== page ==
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Ecological ‘Clert’ of Works – The importance of monitoring water quality

Updated: Apr 6, 2020

As a child who loved the outdoors, I was regularly told off by my mother for being a ‘clert’ always playing in water and mud. Clert is a Scottish term meaning to be muddy or filthy and often used in reference to children playing with water. Now I earn a living doing just that, but thankfully it is a little more sophisticated.

Why should we monitor water quality?

Despite being a fan of mud, I enjoy drinking clean water like most people. Water is one of (if not the most) important elements to life; required for re-hydration and the base for many meals and products. It’s plain, odourless and tasteless, what’s not to love? Our bodies are approximately 60% while Earth is around 71%. Water is essential to life which is why some scientists are obsessed with confirming traces on Mars.

Knowing the state of water allows informed decision making regarding our well-being and the environment, preventing the spread of illness and health defects. Clean water is also important for the wildlife in which we share our planet, with many species being sensitive and requiring specific optimal conditions to survive. Otters use freshwater to clean their fur, pearl mussels feed on organic particles filtered from water, and salmon require clean water to hatch and grow, to name a few examples.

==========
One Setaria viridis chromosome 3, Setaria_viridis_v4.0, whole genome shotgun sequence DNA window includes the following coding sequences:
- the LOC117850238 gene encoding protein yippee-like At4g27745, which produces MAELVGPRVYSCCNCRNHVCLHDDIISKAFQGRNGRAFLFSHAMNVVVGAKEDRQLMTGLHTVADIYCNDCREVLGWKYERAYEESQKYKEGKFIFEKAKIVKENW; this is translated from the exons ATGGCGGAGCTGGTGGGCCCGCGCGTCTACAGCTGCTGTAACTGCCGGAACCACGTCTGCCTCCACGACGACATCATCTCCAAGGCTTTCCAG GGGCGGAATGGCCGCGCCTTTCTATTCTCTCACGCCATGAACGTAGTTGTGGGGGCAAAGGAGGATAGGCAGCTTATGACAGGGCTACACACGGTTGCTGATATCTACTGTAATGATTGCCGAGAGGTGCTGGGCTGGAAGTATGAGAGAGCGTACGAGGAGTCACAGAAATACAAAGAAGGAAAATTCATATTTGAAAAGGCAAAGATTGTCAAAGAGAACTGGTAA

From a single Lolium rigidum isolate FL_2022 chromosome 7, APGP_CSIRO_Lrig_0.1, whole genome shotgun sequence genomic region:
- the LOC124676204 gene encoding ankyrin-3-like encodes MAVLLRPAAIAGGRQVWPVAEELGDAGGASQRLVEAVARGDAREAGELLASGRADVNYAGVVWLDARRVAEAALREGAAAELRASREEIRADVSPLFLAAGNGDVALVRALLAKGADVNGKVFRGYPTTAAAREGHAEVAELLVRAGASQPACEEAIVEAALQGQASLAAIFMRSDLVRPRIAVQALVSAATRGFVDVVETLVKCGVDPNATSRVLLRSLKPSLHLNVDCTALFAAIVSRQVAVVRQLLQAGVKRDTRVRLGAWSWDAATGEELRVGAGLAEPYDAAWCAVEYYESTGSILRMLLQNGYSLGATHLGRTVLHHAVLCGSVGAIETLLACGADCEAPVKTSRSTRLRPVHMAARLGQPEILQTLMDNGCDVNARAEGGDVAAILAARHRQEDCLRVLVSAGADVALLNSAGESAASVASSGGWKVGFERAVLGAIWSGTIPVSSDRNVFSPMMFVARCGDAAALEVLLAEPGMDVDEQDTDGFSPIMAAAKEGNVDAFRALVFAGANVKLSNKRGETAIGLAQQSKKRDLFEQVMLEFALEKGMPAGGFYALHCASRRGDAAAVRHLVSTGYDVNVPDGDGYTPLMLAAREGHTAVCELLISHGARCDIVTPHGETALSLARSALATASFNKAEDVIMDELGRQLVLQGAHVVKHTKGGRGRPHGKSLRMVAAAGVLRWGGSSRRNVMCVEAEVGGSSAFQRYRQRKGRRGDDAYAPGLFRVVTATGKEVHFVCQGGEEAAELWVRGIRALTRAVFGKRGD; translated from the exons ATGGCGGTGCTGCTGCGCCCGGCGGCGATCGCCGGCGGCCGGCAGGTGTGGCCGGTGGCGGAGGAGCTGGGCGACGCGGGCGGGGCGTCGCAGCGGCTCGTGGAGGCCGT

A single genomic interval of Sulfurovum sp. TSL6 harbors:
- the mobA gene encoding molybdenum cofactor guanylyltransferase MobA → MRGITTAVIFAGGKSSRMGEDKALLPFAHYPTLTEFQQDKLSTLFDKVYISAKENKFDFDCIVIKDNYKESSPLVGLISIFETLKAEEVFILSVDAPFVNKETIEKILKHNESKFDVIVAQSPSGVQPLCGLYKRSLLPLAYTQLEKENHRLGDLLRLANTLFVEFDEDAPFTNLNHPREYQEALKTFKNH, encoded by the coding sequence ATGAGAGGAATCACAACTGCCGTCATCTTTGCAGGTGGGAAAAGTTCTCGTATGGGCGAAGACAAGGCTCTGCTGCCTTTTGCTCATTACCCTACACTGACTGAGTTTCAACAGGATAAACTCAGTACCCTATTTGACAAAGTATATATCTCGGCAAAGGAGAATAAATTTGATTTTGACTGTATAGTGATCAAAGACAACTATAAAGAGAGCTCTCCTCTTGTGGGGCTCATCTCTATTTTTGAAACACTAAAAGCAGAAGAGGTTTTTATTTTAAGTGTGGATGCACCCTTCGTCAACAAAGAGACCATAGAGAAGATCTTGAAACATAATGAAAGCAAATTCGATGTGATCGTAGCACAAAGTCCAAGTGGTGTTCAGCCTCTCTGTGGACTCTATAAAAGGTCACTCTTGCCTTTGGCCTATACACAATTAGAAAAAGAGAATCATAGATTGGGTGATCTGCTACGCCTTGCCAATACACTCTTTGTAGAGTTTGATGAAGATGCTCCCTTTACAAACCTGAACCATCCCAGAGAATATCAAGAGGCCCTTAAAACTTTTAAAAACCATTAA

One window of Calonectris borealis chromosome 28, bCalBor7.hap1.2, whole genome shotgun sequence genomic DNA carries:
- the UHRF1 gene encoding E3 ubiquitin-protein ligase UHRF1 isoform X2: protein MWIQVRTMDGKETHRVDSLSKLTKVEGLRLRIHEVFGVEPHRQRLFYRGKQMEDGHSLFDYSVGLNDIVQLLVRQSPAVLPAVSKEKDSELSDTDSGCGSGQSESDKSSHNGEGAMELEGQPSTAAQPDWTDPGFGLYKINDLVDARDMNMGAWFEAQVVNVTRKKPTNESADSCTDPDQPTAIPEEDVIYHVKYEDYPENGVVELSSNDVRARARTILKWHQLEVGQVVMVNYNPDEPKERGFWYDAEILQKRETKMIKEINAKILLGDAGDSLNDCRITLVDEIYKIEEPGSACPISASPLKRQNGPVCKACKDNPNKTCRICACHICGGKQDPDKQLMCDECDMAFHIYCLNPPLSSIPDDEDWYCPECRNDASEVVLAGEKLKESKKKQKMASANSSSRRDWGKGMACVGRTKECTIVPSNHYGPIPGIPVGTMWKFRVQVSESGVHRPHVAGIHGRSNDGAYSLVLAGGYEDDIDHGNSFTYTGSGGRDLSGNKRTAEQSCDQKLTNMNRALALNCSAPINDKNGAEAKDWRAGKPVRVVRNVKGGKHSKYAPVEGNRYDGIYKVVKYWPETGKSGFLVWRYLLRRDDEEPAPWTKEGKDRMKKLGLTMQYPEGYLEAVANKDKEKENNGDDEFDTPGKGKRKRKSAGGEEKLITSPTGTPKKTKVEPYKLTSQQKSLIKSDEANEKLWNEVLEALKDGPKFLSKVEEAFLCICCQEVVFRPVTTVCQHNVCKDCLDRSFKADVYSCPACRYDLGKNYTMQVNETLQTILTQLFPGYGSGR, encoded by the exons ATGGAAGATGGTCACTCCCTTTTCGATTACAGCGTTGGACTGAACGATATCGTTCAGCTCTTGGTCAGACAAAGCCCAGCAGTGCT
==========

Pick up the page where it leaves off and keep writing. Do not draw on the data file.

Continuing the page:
How do we monitor water quality?

We regularly sample water from sources and select control areas for comparison. Specific to site, we identify sources of (potential) contamination and suggest mitigation measures as appropriate to reduce and eliminate pollution. Pollution is classified as the release of contaminants into the natural environment resulting in undesirable change.

We mainly focus on two elements, pH and turbidity. pH can be tested using a range of techniques and safe water threshold is between 6 and 8. Turbidity is the clearness of water in which drinking conditions are <1FTU and can be affected by suspended particles (pollutants) occurring naturally or from an alternative source.

If you would like assistance or advice on monitoring water quality on your site, then feel free to get in touch.


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